Ministry Comments

An Example Both For Inspiration & Encouragement

Because of the sins of Judah, the prophet Jeremiah continually warned  the nation God would send the Babylonian Empire to punish them and take most of them into captivity.  This in fact did happen, and Jeremiah was left in Judah with certain members of the royal family that he was to escort to the new land where Judah’s royalty would be replanted.  For his efforts Jeremiah was constantly persecuted by the King of Judah and by those who despised him for the messages he brought from God.

             Throughout these events Jeremiah was not alone.  He had a very loyal friend and scribe in the man called Baruch.  Baruch was not a commoner.  He was  known by the royalty of Judah in that he was the grandson of the governor of Jerusalem and a nephew to a high official in King Zedekiah’s court.  He was well-educated and probably wrote most of the book of Jeremiah by quoting word for word the prophecies given to Jeremiah and relating  events as they occurred.  For his loyalty to Jeremiah Baruch also suffered personal hardship and was shunned by the people who ruled the country. 

            Chapter 45 of Jeremiah is a short chapter that focuses on Baruch.  It takes place in Egypt.  God had warned the few people left in Judah by Nebuchadnezzar not to leave Judah and seek protection in Egypt.  Jeremiah’s prophecy stated specifically that Nebuchadnezzar would come to Egypt and defeat the Egyptian empire, and those who fled to Egypt would be punished for seeking Egypt’s protection (Jeremiah 43).  This did not apply to the young members of the royal family who were given to Jeremiah for the replanting of the throne in Ireland.  Jeremiah, Baruch, and this group of royals were forced to go to Egypt with those who disobeyed God’s instructions to stay in Israel, but God was with them.  Therefore, they were not subject to this prophesied punishment.   Baruch later accompanied Jeremiah and certain members of the royal family to Ireland where ancient Irish history records their arrival.

            His involvement as scribe to Jeremiah did not keep Baruch from desiring personal prosperity and well being however.  The events Jeremiah prophesied about unfolded over a period of years.  And even though Baruch was privy to God’s intentions, he did not live his life without desire for prosperity and fulfillment of goals.  Chapter 45 recounts Baruch’s complaints that he was not experiencing the fulfilling life he had desired for himself in spite of the evils surrounding him.  To him his service to God and Jeremiah was costing him dearly.  His complaints can seem to us to be somewhat comprehensible.  Much like us today he was living in a time of national turmoil and moral and cultural decline, which undoubtedly had negative impact on every personal interest he had.  We can have the same sinking feelings Baruch had about our goals and personal lives in light of what is taking place in our nation at this time.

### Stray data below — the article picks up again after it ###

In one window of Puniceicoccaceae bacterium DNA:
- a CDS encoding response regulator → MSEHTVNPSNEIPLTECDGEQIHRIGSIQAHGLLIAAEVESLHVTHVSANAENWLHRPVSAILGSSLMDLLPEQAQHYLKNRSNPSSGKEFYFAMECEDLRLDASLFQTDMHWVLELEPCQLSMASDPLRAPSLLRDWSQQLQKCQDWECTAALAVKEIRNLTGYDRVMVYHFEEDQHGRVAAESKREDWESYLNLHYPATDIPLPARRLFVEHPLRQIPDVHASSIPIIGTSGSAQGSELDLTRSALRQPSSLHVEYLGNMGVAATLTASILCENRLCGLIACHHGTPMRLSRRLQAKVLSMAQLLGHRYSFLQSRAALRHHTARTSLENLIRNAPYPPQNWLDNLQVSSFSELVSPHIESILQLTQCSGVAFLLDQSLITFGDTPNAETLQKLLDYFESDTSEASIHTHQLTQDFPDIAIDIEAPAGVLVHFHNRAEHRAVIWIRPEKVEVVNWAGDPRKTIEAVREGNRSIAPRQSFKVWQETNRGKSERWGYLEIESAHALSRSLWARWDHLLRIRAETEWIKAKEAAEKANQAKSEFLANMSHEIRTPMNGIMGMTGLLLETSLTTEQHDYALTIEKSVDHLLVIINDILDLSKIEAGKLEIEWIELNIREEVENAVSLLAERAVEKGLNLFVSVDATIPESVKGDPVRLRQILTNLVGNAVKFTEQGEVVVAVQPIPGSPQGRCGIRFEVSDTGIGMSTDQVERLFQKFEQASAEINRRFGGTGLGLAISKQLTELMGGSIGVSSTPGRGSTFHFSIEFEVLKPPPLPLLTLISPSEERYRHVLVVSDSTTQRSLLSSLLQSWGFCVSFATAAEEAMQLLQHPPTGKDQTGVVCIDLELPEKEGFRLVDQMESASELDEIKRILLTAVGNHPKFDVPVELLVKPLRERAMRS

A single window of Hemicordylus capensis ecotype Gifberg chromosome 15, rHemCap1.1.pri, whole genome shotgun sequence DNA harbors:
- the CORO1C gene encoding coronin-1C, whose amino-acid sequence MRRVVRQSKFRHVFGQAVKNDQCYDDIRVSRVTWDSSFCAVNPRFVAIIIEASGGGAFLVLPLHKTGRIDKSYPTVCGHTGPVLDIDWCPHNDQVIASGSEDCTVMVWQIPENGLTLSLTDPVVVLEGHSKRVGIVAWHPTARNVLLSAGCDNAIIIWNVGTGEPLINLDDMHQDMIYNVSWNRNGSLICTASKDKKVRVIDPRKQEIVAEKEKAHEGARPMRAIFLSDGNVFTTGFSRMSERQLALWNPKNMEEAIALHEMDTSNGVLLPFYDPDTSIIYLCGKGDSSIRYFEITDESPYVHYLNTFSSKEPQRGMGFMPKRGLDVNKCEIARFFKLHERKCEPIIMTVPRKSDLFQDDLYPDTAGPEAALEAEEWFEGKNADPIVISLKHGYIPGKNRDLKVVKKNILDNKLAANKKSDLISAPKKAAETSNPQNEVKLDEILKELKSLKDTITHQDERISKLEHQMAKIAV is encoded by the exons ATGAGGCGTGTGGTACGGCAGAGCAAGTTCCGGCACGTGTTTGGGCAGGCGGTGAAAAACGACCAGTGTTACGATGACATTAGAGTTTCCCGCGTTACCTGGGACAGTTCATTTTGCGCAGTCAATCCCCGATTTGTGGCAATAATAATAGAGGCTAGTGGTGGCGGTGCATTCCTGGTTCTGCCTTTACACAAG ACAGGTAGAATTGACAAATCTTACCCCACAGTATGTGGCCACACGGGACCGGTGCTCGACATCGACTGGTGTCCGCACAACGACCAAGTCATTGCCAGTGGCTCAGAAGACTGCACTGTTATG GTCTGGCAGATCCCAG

Official corruption, moral collapse, and worldwide economic depression can make the future seem impossible.  As part of God’s church we are swimming  upstream against the decline of our society.  It is not easy to live our lives in witness against what is going on all around us.  Like Baruch, our resistance to the downward spiral can separate us from those with whom we would naturally involve ourselves.  Our personal goals are being constantly thwarted, and our efforts to prosper are being drained by the sins of society.  God has not yet, however, separated his people from those who are caught up in the evils of this world; and just as the Israelites in Egypt suffered from many of the first plagues, we also feel the impact of God’s punishing hand on this world today.  That is why we can, if not careful, empathize with Baruch and his grief.  Let’s read the five scriptures that make up the 45th chapter of Jeremiah, and see what God’s response was to Baruch’s plaintive cries:

Jeremiah 45

1 The word that Jeremiah the prophet spake unto Baruch the son of Neriah, when he had written these words in a book at the mouth of Jeremiah, in the fourth year of Jehoiakim the son of Josiah king of Judah, saying,
2 Thus saith the LORD, the God of Israel, unto thee, O Baruch;
3 Thou didst say, Woe is me now! for the LORD hath added grief to my sorrow; I fainted in my sighing, and I find no rest.
4 Thus shalt thou say unto him, The LORD saith thus; Behold, that which I have built will I break down, and that which I have planted I will pluck up, even this whole land.
5 And seekest thou great things for thyself? seek them not: for, behold, I will bring evil upon all flesh, saith the LORD: but thy life will I give unto thee for a prize in all places whither thou goest.

             God gave Baruch protection and saved his life.  Later, Baruch’s life, as it was spent traveling across new lands to plant the royalty of Judea in Ireland, proved to be more exciting than anything he probably could have imagined for himself.  He witnessed great events in history and the development of God’s plan.  He experienced being an instrument in God’s hand as he assisted Jeremiah in his great commission.  No human inspired achievement could compare to his experiences.  He is written into the Bible as an example both for inspiration and encouragement to all those who have ever sacrificed their personal lives with all that means to serve God. 

             In a few short weeks we will be celebrating the Feast of Trumpets, which is the opening day of the Fall Feasts.  These Feasts force us to focus on our lives as lived in the context of the Kingdom of God.  It is very important that we now take considerable time in our prayers to ask God’s blessing on those Feasts, specifically asking him for the inspiration we need to continue in faithfulness to Him through the difficult time ahead.  We need spiritual rejuvenation and strengthened impetus to rededicate our lives to the calling we have received.  Like Baruch we may be forced to give up all that we have in this life, abandoning it all; but God does promise us protection and a life far more fulfilling than anything we could achieve in this sin laden world. We need to be prepared to walk away.